Teaching assistant calls on colleagues to back UNISON ballot

Rebecca Ring, UNISON Cymru/Wales rep and teaching assistant at Ysgol Uwchradd Aberteifi in Cardigan

A teaching assistant in Wales says the cost-of-living crisis has had a crippling effect on her and and is urging colleagues to back UNISON’s strike vote to win an improved pay offer.

Rebecca Ring (pictured above) had to cut back on heating over the winter due to sky-rocketing costs and said any spare money has gone on energy bills and food.

The mum-of-four said things will not change without united action on pay and is calling on her colleagues to back a strike ballot launched by UNISON.

The public services union is balloting 360,000 local government workers in England and Wales as part of a campaign for fair pay.

Rebecca works at Ysgol Uwchradd Aberteifi in Cardigan and recently became a rep for UNISON.

She said: “The effects of the cost-of-living crisis have been crippling.

“Any spare money I’ve had has gone on energy bills and food. Without government assistance with our energy bills, we would be behind on them.

“Unless we stand together on matters such as pay, things will not change.

“Teaching assistants are an essential requirement in schools, and are on the front line of education, supporting students and helping teachers.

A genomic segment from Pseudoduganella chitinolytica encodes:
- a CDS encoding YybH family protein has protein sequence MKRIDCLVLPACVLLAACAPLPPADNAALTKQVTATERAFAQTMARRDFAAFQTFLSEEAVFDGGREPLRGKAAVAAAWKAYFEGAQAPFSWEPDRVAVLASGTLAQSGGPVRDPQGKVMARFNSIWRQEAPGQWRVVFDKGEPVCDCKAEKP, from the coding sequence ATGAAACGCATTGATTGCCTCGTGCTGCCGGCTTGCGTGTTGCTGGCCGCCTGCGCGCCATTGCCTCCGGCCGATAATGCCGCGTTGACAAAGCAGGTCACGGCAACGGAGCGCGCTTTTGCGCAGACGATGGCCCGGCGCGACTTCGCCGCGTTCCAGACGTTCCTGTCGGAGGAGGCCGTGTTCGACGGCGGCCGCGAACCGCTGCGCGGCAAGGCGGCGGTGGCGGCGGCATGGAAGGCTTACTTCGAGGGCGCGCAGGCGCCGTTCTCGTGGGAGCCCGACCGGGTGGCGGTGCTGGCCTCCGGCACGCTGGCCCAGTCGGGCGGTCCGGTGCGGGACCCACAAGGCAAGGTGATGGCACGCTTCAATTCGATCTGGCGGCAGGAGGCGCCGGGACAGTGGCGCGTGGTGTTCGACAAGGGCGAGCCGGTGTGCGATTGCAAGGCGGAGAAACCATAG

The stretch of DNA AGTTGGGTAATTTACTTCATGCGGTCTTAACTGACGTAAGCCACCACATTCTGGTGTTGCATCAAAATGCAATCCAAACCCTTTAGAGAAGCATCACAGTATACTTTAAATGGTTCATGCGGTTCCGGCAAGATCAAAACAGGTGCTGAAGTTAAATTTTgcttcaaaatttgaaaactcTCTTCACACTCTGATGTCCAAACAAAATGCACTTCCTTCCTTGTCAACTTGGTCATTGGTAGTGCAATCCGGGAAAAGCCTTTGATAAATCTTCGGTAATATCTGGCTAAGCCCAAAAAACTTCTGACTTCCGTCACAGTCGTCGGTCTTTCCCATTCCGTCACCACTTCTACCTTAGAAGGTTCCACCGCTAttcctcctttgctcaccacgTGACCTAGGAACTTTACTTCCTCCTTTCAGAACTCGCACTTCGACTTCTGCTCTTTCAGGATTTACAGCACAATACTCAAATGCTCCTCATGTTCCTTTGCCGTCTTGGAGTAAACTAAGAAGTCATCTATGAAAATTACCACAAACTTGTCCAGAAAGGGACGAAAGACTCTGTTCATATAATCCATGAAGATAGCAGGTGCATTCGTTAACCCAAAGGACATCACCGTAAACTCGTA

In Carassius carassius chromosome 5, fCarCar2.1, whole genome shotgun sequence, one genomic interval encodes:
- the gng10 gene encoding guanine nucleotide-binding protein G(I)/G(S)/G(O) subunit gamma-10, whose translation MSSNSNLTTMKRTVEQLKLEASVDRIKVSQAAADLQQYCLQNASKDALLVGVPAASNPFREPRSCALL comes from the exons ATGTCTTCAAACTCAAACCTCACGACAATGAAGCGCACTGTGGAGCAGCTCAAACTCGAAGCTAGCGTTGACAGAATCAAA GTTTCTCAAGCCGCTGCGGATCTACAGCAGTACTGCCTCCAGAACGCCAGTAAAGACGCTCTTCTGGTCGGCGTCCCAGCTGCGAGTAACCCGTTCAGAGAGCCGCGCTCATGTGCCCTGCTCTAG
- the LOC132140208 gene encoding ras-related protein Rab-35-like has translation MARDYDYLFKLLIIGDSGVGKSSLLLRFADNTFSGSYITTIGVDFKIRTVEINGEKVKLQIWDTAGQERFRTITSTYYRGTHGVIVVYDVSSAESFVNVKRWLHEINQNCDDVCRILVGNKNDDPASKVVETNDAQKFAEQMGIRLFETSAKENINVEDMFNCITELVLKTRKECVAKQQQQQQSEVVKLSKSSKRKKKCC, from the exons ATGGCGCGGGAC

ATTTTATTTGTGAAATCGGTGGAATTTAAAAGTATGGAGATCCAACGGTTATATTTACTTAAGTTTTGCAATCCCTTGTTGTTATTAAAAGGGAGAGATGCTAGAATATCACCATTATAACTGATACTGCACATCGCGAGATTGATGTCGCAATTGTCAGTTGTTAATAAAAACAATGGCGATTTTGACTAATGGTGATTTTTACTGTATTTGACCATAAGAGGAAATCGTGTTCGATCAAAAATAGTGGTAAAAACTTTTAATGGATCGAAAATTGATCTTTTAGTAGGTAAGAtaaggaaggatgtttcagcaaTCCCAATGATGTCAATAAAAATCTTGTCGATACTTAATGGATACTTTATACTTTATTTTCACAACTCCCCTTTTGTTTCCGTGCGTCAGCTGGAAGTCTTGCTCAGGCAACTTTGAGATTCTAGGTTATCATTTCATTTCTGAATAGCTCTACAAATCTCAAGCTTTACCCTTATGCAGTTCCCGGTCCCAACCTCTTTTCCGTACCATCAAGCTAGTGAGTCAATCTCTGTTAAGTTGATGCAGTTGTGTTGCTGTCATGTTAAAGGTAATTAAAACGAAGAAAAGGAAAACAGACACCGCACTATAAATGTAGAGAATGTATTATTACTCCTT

“Teachers value the support they receive from teaching assistants, yet the wages don’t reflect the help they give.

“Belonging to UNISON makes me and my colleagues feel like we matter, are being listened too and have someone fighting our corner.”

Over the past 12 years, council and school staff have lost on average 25% from the value of their pay when measured against inflation says UNISON.

Rebecca added: “My message to local government workers in Wales is make sure you complete your ballot papers and return them, without your support change cannot be made.  It’s so important that everyone uses their vote.”

UNISON Cymru/Wales head of local government Darron Dupre said: “It is appalling to see teaching assistants who provide such a vital service having to go without to make ends meet.

“After years of austerity, the value of council and school pay has fallen by 25% in real terms. Jobs have been cut, workloads have gone up, yet wages haven’t kept up with the rising cost of living.

“Everyone needs and deserves a pay rise that keeps up with housing, bills, and food. Otherwise, school staff will simply up sticks for jobs paying better wages elsewhere.

“Voting for strike action is the only way to achieve a fully funded pay offer that recognises the vital services school and council staff provide.”